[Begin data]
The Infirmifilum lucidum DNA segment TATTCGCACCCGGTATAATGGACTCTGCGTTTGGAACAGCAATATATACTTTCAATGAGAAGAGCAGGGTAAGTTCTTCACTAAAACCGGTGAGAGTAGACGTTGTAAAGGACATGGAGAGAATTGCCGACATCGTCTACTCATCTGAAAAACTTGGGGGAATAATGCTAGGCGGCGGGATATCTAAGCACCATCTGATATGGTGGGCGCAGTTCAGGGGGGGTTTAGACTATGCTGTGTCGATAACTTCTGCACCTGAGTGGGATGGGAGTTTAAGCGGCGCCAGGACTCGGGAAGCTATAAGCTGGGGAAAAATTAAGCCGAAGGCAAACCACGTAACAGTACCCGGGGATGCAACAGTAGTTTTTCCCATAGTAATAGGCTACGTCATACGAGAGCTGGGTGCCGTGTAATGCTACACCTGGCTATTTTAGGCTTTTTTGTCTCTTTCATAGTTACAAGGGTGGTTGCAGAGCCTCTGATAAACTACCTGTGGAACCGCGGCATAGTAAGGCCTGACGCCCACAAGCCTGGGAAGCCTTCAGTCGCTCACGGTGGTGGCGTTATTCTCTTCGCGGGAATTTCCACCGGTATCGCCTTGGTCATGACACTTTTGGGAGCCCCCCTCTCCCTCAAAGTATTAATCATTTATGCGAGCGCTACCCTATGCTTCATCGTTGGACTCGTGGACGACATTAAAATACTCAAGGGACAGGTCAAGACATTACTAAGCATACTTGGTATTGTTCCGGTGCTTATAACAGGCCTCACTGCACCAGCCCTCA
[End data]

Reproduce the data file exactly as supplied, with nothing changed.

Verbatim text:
The Infirmifilum lucidum DNA segment TATTCGCACCCGGTATAATGGACTCTGCGTTTGGAACAGCAATATATACTTTCAATGAGAAGAGCAGGGTAAGTTCTTCACTAAAACCGGTGAGAGTAGACGTTGTAAAGGACATGGAGAGAATTGCCGACATCGTCTACTCATCTGAAAAACTTGGGGGAATAATGCTAGGCGGCGGGATATCTAAGCACCATCTGATATGGTGGGCGCAGTTCAGGGGGGGTTTAGACTATGCTGTGTCGATAACTTCTGCACCTGAGTGGGATGGGAGTTTAAGCGGCGCCAGGACTCGGGAAGCTATAAGCTGGGGAAAAATTAAGCCGAAGGCAAACCACGTAACAGTACCCGGGGATGCAACAGTAGTTTTTCCCATAGTAATAGGCTACGTCATACGAGAGCTGGGTGCCGTGTAATGCTACACCTGGCTATTTTAGGCTTTTTTGTCTCTTTCATAGTTACAAGGGTGGTTGCAGAGCCTCTGATAAACTACCTGTGGAACCGCGGCATAGTAAGGCCTGACGCCCACAAGCCTGGGAAGCCTTCAGTCGCTCACGGTGGTGGCGTTATTCTCTTCGCGGGAATTTCCACCGGTATCGCCTTGGTCATGACACTTTTGGGAGCCCCCCTCTCCCTCAAAGTATTAATCATTTATGCGAGCGCTACCCTATGCTTCATCGTTGGACTCGTGGACGACATTAAAATACTCAAGGGACAGGTCAAGACATTACTAAGCATACTTGGTATTGTTCCGGTGCTTATAACAGGCCTCACTGCACCAGCCCTCA